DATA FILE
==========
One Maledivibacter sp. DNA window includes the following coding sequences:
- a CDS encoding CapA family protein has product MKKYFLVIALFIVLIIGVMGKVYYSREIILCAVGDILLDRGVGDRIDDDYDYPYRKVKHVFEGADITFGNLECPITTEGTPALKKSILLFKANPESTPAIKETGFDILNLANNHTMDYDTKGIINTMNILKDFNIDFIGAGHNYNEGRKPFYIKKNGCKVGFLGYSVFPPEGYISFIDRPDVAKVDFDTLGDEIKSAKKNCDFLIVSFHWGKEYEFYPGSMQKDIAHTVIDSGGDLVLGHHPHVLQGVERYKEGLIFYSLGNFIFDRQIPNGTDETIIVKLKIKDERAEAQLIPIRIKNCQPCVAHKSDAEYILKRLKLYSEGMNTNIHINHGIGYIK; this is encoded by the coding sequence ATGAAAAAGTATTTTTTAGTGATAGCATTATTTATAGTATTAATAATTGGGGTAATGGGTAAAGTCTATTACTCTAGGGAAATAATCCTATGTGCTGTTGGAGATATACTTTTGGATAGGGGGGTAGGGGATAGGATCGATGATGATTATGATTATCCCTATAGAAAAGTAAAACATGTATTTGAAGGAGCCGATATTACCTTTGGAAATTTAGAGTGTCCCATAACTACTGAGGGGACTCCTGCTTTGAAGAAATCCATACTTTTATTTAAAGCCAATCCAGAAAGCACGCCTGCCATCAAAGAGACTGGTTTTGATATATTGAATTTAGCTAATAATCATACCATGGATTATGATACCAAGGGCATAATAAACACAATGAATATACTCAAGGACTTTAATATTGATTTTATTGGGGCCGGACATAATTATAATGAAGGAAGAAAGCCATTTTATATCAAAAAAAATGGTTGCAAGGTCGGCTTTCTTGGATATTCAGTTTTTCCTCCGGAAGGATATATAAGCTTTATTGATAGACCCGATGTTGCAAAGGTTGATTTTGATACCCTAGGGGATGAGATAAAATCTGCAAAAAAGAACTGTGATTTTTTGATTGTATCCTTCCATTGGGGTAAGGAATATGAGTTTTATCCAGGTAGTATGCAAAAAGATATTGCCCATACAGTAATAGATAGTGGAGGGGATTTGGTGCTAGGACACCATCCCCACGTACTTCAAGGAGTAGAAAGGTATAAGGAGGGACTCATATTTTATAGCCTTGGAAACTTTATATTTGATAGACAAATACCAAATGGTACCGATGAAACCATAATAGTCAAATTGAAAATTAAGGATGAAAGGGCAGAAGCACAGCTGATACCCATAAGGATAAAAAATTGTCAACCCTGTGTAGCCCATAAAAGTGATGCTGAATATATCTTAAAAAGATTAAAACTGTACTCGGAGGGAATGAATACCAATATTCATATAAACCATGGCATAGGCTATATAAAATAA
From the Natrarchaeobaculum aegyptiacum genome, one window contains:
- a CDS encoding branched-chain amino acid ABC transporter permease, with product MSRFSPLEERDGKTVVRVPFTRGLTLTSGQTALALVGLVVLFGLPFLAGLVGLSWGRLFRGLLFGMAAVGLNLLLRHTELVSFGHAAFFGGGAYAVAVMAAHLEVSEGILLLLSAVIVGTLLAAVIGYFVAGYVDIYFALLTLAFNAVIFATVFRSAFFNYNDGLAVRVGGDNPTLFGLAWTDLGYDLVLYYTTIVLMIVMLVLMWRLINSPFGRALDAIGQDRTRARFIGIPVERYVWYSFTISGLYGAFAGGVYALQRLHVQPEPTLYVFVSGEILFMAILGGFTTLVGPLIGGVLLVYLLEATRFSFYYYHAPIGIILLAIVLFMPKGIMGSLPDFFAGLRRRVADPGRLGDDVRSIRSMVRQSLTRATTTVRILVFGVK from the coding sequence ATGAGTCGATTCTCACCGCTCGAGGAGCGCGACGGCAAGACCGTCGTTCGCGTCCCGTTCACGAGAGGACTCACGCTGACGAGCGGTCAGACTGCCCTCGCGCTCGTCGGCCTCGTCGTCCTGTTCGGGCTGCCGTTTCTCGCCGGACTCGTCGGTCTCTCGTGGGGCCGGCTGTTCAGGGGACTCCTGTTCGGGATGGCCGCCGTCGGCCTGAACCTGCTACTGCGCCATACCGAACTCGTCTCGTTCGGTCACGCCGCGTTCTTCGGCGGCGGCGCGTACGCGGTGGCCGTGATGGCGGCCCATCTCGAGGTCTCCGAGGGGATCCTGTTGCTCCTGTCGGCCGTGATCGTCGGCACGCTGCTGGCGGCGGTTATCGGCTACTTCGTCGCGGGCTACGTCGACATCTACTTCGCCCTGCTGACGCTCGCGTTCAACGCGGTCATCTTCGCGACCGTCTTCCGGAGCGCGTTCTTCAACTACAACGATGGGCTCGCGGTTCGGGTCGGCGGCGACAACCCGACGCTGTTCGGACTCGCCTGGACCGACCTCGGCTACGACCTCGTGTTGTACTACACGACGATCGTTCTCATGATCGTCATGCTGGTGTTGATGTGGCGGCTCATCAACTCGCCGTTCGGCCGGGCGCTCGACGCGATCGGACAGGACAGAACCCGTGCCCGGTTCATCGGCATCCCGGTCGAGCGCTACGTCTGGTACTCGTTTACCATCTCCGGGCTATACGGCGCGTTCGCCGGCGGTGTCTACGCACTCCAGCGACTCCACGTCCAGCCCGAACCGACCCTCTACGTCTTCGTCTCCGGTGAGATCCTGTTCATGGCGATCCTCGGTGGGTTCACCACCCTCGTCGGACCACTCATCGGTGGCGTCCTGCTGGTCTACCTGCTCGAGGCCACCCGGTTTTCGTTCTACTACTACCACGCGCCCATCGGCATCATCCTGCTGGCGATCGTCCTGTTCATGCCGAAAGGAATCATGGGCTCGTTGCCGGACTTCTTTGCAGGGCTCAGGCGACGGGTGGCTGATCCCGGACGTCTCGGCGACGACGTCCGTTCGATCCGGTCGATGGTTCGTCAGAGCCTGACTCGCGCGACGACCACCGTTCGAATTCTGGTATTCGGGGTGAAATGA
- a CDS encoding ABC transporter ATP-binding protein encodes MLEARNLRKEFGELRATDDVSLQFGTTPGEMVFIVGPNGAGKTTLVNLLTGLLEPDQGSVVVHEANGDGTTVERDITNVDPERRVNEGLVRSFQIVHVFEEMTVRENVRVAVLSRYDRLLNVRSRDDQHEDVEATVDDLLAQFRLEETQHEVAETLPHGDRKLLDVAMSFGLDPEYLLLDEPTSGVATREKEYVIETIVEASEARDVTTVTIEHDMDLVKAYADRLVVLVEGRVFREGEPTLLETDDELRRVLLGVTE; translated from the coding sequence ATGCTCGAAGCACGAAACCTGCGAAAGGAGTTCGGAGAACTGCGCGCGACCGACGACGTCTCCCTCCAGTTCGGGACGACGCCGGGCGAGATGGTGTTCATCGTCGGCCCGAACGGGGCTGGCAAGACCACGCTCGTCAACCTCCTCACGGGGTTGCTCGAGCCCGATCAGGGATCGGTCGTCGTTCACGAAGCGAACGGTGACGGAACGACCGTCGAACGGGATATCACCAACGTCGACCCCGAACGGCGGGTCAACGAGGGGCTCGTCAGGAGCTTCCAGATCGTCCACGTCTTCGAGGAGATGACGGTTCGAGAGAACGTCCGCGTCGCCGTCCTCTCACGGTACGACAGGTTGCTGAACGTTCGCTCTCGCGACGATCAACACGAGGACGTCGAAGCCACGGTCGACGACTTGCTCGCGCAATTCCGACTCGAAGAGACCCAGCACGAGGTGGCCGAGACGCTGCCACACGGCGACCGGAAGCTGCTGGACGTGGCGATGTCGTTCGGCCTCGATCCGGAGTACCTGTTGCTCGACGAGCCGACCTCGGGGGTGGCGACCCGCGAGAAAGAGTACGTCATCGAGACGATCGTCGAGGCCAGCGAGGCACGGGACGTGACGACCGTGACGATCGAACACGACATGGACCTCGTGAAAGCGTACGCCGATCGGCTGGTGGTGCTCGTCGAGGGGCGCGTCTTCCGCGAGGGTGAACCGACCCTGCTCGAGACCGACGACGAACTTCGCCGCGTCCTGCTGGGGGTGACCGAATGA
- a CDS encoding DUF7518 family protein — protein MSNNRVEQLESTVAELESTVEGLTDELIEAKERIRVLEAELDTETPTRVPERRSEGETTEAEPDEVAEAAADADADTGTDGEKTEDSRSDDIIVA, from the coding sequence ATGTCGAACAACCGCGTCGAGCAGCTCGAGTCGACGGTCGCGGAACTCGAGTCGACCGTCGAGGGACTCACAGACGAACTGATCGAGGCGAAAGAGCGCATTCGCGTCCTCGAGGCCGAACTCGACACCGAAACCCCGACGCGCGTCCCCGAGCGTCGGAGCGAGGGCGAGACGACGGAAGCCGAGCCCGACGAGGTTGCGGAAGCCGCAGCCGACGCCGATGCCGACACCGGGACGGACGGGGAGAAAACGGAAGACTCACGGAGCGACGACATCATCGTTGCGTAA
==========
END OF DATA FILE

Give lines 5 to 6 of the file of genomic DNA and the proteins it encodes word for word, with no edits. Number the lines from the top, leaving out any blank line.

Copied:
- a CDS encoding ABC transporter ATP-binding protein encodes MLEARNLRKEFGELRATDDVSLQFGTTPGEMVFIVGPNGAGKTTLVNLLTGLLEPDQGSVVVHEANGDGTTVERDITNVDPERRVNEGLVRSFQIVHVFEEMTVRENVRVAVLSRYDRLLNVRSRDDQHEDVEATVDDLLAQFRLEETQHEVAETLPHGDRKLLDVAMSFGLDPEYLLLDEPTSGVATREKEYVIETIVEASEARDVTTVTIEHDMDLVKAYADRLVVLVEGRVFREGEPTLLETDDELRRVLLGVTE; translated from the coding sequence ATGCTCGAAGCACGAAACCTGCGAAAGGAGTTCGGAGAACTGCGCGCGACCGACGACGTCTCCCTCCAGTTCGGGACGACGCCGGGCGAGATGGTGTTCATCGTCGGCCCGAACGGGGCTGGCAAGACCACGCTCGTCAACCTCCTCACGGGGTTGCTCGAGCCCGATCAGGGATCGGTCGTCGTTCACGAAGCGAACGGTGACGGAACGACCGTCGAACGGGATATCACCAACGTCGACCCCGAACGGCGGGTCAACGAGGGGCTCGTCAGGAGCTTCCAGATCGTCCACGTCTTCGAGGAGATGACGGTTCGAGAGAACGTCCGCGTCGCCGTCCTCTCACGGTACGACAGGTTGCTGAACGTTCGCTCTCGCGACGATCAACACGAGGACGTCGAAGCCACGGTCGACGACTTGCTCGCGCAATTCCGACTCGAAGAGACCCAGCACGAGGTGGCCGAGACGCTGCCACACGGCGACCGGAAGCTGCTGGACGTGGCGATGTCGTTCGGCCTCGATCCGGAGTACCTGTTGCTCGACGAGCCGACCTCGGGGGTGGCGACCCGCGAGAAAGAGTACGTCATCGAGACGATCGTCGAGGCCAGCGAGGCACGGGACGTGACGACCGTGACGATCGAACACGACATGGACCTCGTGAAAGCGTACGCCGATCGGCTGGTGGTGCTCGTCGAGGGGCGCGTCTTCCGCGAGGGTGAACCGACCCTGCTCGAGACCGACGACGAACTTCGCCGCGTCCTGCTGGGGGTGACCGAATGA
- a CDS encoding DUF7518 family protein — protein MSNNRVEQLESTVAELESTVEGLTDELIEAKERIRVLEAELDTETPTRVPERRSEGETTEAEPDEVAEAAADADADTGTDGEKTEDSRSDDIIVA, from the coding sequence ATGTCGAACAACCGCGTCGAGCAGCTCGAGTCGACGGTCGCGGAACTCGAGTCGACCGTCGAGGGACTCACAGACGAACTGATCGAGGCGAAAGAGCGCATTCGCGTCCTCGAGGCCGAACTCGACACCGAAACCCCGACGCGCGTCCCCGAGCGTCGGAGCGAGGGCGAGACGACGGAAGCCGAGCCCGACGAGGTTGCGGAAGCCGCAGCCGACGCCGATGCCGACACCGGGACGGACGGGGAGAAAACGGAAGACTCACGGAGCGACGACATCATCGTTGCGTAA